EU Court confirms dismissal of action brought by John Dalli

Following the recommendation by Advocate General Maciej Szpunar in September 2020, the European Court of Justice has dismissed the latest appeal brought by former European Commissioner John Dalli.

Dalli had brought a string of court cases before the European Court of Justice. In his latest appeal, he had asked the Court to reconsider the judgment of 6 June 2019, whereby the Court had concluded that there were indeed grounds for an investigation into his conduct as European Commissioner.

The case dates back to the 2012 bribery scandal in which Dalli was embroiled.

In 2010, Dalli was appointed to the European Commission as Commissioner for Health and Consumer Policy. In 2012, tobacco producer Swedish Match complained that Silvio Zammit, a Maltese businessman with ties to Dalli, had requested a bribe of €60 million from the European Smokeless Tobacco Council, a lobby otherwise known as Estoc, to ensure that Dalli would kill an EU law banning the sale of snus tobacco.

The complaint prompted the EU’s anti-fraud office, OLAF, to launch an investigation into allegations that Dalli’s meeting with tobacco lobbyists was inappropriate. Shortly afterwards, he was told to resign by Barroso.

The OLAF report stated that while no money had changed hands and no decision-making processes were jeopardised, Dalli knew what was going on. Dalli maintained that he had no knowledge of the alleged bribery and claimed that he did not resign but had been fired – an important legal distinction in his fight for compensation.

In December 2012, Dalli filed a claim for damages with the EU’s General Court. His legal team sought the annulment of Barroso’s “oral decision […] to exercise his prerogative to require the applicant to submit his resignation as a member of the Commission”.

On 12 May 2015, the EU Court of Justice presented their conclusions in Dalli’s unfair dismissal case. “The Court finds that Mr Dalli resigned voluntarily, no formal request for his resignation having been made by President Barroso,” the court ruled. Dalli went on to appeal this decision in July 2015 but it was dismissed in April 2016.

In June 2017, Dalli then brought another action before the General Court for compensation for the damage caused to him, in particular non-material damage, caused mainly by the alleged unlawful conduct of the Commission, including OLAF, over the immediate termination of his appointment as a Member of the Commission in 2012.

Again, the former EU Commissioner applied for compensation to the tune of €1 million as well as requesting that the decision to force him to resign taken by Barroso be annulled.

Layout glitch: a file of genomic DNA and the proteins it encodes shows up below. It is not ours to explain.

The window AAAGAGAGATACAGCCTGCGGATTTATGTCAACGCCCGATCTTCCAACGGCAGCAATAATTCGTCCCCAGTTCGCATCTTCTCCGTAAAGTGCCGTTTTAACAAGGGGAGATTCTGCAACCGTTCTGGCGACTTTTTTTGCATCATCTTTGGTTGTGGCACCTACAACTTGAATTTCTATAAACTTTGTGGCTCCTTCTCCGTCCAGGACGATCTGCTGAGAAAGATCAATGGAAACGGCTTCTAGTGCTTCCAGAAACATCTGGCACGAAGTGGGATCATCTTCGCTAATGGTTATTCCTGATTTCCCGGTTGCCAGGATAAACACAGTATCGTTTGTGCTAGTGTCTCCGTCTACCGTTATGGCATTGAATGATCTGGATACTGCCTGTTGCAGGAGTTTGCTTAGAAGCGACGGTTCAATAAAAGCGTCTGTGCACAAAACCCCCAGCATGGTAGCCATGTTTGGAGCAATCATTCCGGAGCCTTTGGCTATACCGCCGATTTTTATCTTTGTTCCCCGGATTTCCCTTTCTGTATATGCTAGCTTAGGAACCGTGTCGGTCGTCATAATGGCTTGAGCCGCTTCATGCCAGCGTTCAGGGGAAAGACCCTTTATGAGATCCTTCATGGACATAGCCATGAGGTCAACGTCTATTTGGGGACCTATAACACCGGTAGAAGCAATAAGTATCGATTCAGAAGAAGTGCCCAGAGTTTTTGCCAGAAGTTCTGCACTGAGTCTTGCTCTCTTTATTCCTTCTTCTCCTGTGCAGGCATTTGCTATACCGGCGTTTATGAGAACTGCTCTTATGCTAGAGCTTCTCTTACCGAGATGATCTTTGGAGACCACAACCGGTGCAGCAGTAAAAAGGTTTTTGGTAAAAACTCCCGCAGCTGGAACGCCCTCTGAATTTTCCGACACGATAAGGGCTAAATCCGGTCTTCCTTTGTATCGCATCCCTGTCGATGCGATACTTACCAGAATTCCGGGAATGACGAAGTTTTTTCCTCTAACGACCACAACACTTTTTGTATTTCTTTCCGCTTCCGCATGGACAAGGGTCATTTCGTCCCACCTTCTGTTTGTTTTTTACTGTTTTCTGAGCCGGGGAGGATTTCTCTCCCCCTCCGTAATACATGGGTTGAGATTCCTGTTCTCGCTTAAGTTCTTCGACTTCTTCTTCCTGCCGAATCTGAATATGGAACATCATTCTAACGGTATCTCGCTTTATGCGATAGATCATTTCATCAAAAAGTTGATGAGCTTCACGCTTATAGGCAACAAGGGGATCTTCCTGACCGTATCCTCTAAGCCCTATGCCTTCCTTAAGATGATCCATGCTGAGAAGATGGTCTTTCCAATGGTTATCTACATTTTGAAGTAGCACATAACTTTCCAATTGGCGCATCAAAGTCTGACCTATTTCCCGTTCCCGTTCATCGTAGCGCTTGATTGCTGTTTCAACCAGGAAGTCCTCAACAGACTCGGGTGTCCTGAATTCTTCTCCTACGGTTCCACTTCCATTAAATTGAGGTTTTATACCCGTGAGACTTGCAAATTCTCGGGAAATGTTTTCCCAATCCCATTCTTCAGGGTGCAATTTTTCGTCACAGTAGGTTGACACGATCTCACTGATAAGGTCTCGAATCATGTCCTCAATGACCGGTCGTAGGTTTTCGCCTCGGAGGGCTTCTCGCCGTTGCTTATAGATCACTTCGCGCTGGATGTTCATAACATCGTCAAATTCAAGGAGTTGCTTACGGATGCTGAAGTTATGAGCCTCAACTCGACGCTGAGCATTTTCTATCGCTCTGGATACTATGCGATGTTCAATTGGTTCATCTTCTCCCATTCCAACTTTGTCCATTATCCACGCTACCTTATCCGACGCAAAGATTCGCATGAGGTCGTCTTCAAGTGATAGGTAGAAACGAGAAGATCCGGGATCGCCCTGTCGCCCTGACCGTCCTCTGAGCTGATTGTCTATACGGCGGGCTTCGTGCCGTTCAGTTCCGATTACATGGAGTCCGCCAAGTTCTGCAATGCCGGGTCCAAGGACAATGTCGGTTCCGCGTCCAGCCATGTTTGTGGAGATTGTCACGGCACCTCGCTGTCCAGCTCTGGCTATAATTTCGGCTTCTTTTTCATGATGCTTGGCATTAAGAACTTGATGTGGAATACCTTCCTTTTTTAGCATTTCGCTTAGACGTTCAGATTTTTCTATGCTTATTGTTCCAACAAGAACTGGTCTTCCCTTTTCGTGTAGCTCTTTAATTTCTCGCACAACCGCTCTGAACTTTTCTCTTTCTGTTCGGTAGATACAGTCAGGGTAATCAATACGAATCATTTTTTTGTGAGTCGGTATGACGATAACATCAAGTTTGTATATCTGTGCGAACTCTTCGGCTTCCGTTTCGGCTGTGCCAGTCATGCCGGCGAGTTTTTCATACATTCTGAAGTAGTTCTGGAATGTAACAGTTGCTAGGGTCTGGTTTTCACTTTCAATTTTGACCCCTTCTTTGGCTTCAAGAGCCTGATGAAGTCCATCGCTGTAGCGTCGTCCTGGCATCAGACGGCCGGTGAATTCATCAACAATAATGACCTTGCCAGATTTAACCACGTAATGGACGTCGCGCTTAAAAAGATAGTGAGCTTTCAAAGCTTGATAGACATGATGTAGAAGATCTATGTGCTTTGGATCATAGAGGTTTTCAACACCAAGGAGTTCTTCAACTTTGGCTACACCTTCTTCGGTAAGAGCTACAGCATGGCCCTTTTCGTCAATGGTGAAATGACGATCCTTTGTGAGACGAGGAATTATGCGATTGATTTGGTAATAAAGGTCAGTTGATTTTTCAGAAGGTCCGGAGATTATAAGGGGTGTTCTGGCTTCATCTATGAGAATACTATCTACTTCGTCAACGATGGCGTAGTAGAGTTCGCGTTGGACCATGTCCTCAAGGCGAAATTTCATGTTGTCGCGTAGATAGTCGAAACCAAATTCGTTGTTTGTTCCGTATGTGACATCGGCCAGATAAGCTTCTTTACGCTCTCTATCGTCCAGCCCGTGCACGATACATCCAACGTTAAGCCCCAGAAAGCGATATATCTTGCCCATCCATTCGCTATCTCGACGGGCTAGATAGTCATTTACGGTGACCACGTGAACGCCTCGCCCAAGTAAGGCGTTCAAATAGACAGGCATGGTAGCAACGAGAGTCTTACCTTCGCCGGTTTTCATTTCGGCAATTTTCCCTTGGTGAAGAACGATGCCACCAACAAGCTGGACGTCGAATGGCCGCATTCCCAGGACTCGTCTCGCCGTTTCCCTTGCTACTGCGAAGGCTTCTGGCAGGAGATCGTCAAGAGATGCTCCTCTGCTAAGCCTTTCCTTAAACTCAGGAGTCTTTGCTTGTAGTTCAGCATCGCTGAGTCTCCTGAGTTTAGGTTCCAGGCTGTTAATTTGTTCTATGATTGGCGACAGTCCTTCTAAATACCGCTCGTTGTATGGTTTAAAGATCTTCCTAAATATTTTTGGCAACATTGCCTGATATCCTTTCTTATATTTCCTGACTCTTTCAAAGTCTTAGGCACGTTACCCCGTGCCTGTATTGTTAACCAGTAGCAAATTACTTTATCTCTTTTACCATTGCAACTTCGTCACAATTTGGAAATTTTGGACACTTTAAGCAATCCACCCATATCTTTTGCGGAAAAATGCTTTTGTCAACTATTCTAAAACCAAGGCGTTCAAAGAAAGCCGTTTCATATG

In June 2019, the Court rejected each of the seven claims made by Dalli and concluded that the investigation was warranted. Dalli, once again, appealed the decision.

In today’s judgement, the Court has once again rejected the seven arguments invoked by Dalli: “six of them related to the conduct of OLAF and the seventh to the findings made by the General Court concerning the reality of the damage alleged and the existence of a causal link between that institution’s conduct and the damage invoked”.


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Mick Quinn
Mick Quinn
3 years ago

Some days there is good news on this Dystopian rock. Pest control seems to be working.

Anna Briffa
Anna Briffa
3 years ago

Great news. This man has a lot to answer for when it comes to sullying Malta’s reputation.

Joseph Ellul-Grech
3 years ago

Anyone expecting justice in Daphne Caruana Galizia’s murder criminal proceedings must think again. The Maltese political, judiciary and police corps have always been corrupt.
Corruption is so well embedded in all institutions in Malta that the chances of bringing corruption under some form of control are very slim. That is my experience.

When the electorate took part in the EU referendum they voted to join because they thought that corruption would be brought under some form of control. They were mistaken in a big way. Contemporary history confirms it. In fact, the country has been turned into a cesspit of corruption as well as a concrete jungle.
Since joining the EU, under successive administrations corruption has become an incurable cancer.

The top men who sanctioned Daphne’s murder will get away with it. They are protected by the institutions that are supposed to administer justice. These people in Malta’s public life and institutions have no scruples, no morals and no conscience whatsoever as long as they are raking it in. The only law they recognise is the law of Omerta.

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